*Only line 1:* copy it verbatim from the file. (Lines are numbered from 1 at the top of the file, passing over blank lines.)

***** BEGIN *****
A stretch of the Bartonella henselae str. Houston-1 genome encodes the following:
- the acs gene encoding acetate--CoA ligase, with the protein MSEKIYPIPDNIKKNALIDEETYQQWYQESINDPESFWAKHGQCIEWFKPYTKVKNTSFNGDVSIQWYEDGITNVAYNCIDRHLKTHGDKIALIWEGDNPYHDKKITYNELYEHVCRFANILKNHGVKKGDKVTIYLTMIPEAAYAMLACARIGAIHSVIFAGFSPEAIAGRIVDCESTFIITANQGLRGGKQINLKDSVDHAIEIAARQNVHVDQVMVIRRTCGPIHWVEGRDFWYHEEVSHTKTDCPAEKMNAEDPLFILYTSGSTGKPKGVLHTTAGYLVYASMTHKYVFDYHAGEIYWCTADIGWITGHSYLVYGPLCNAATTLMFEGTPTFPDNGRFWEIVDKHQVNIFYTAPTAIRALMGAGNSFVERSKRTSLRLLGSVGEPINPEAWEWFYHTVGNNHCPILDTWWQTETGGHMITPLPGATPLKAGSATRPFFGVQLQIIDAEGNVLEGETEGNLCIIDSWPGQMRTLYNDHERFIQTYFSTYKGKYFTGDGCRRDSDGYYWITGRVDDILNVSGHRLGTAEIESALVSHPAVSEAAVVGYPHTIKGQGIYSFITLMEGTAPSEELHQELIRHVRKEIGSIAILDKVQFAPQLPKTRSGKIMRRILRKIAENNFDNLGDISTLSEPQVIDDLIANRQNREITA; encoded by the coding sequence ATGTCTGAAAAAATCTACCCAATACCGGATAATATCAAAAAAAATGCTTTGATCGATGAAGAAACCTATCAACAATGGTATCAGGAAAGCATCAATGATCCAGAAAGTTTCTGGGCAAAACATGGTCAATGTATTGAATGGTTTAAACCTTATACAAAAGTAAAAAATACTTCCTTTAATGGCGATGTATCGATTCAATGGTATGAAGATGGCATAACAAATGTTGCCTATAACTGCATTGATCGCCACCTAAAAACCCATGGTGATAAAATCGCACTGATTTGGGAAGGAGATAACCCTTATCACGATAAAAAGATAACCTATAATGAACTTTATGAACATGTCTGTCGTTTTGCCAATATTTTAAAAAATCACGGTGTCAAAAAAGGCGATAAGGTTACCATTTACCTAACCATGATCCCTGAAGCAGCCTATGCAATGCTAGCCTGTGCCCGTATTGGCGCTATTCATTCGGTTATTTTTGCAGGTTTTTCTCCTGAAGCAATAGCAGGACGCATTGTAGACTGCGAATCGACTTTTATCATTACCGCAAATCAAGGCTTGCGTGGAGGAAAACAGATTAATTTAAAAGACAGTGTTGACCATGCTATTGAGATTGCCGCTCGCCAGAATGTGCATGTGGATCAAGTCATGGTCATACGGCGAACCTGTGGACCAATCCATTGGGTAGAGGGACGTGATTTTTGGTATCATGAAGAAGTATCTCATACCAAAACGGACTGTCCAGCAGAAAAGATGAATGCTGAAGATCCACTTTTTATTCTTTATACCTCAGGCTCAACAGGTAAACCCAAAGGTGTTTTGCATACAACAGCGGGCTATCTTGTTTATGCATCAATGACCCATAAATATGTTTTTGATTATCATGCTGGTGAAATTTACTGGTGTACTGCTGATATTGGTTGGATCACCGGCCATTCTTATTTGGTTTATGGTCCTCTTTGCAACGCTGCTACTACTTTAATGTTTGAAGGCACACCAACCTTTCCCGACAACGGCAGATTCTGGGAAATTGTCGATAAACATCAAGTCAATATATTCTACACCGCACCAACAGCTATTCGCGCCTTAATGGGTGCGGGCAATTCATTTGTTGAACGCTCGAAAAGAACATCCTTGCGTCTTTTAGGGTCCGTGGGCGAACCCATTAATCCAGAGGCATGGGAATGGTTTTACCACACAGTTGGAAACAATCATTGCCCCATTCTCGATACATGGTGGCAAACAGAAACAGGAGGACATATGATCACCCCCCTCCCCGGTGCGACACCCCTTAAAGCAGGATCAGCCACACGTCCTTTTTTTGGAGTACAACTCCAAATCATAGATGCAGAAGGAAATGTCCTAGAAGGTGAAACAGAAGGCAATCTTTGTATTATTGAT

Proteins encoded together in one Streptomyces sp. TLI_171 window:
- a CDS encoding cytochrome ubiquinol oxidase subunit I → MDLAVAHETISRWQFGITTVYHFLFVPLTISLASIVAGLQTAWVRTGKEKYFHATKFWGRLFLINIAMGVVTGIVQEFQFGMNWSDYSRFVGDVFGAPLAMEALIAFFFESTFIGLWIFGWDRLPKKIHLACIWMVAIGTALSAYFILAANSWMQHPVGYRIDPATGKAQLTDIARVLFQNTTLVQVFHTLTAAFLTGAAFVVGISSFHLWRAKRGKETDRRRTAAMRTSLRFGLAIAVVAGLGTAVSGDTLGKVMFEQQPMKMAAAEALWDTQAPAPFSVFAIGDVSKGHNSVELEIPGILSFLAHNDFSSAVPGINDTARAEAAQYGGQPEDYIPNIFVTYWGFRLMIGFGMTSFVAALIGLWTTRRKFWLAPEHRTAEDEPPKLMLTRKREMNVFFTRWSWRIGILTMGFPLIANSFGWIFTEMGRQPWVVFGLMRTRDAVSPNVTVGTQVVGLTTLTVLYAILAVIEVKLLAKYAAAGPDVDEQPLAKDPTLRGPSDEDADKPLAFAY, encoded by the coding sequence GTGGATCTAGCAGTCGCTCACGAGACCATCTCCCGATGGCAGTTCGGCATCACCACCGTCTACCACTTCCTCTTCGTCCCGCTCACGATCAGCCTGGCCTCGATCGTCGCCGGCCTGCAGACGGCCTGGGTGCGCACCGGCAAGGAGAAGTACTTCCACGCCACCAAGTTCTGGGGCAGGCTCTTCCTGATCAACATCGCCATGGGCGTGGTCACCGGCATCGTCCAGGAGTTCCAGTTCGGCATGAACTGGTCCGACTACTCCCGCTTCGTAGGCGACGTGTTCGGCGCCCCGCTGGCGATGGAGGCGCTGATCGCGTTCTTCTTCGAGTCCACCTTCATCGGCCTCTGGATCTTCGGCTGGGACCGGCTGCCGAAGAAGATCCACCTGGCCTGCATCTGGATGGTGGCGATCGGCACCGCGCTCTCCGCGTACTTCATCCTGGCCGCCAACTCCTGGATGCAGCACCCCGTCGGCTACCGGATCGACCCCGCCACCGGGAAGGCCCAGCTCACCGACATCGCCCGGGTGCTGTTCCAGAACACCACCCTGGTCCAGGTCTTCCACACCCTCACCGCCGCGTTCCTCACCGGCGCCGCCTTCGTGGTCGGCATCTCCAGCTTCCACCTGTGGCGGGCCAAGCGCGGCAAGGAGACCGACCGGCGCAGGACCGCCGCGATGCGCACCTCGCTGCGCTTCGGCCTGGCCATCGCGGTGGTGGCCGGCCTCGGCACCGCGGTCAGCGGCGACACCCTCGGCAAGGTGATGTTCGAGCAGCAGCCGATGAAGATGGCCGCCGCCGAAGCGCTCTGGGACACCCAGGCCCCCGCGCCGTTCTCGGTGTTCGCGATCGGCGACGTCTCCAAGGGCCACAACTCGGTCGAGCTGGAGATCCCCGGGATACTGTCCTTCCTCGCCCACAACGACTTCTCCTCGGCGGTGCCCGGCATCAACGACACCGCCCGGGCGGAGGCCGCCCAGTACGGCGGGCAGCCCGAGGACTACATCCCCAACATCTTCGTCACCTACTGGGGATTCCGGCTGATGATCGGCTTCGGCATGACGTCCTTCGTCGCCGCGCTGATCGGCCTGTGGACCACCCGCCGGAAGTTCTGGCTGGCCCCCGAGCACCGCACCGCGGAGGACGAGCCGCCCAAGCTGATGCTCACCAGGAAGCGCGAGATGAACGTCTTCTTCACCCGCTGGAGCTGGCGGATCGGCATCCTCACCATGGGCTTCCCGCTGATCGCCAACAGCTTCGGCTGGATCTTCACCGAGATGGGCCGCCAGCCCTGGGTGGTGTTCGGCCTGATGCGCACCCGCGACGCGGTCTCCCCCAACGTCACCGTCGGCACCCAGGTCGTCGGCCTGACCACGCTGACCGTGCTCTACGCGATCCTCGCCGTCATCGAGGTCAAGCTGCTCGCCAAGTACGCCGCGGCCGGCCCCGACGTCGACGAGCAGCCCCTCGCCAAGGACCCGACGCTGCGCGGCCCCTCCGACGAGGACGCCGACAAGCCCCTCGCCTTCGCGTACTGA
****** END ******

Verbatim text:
A stretch of the Bartonella henselae str. Houston-1 genome encodes the following: